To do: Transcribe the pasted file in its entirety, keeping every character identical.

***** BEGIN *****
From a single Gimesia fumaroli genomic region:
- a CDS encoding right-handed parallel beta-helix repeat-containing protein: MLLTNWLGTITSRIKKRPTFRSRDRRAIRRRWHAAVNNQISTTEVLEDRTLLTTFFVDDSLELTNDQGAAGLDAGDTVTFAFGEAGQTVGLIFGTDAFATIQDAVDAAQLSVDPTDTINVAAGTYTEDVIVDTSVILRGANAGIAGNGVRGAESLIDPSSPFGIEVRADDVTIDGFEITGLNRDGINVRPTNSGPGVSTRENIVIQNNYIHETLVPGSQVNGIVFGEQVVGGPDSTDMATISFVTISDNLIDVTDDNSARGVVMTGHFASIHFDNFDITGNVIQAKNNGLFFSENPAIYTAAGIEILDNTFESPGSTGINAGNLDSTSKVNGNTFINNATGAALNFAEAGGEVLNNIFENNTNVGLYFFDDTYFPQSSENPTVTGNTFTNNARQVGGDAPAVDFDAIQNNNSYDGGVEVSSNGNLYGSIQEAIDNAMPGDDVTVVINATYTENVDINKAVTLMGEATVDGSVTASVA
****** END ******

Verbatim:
From a single Gimesia fumaroli genomic region:
- a CDS encoding right-handed parallel beta-helix repeat-containing protein: MLLTNWLGTITSRIKKRPTFRSRDRRAIRRRWHAAVNNQISTTEVLEDRTLLTTFFVDDSLELTNDQGAAGLDAGDTVTFAFGEAGQTVGLIFGTDAFATIQDAVDAAQLSVDPTDTINVAAGTYTEDVIVDTSVILRGANAGIAGNGVRGAESLIDPSSPFGIEVRADDVTIDGFEITGLNRDGINVRPTNSGPGVSTRENIVIQNNYIHETLVPGSQVNGIVFGEQVVGGPDSTDMATISFVTISDNLIDVTDDNSARGVVMTGHFASIHFDNFDITGNVIQAKNNGLFFSENPAIYTAAGIEILDNTFESPGSTGINAGNLDSTSKVNGNTFINNATGAALNFAEAGGEVLNNIFENNTNVGLYFFDDTYFPQSSENPTVTGNTFTNNARQVGGDAPAVDFDAIQNNNSYDGGVEVSSNGNLYGSIQEAIDNAMPGDDVTVVINATYTENVDINKAVTLMGEATVDGSVTASVA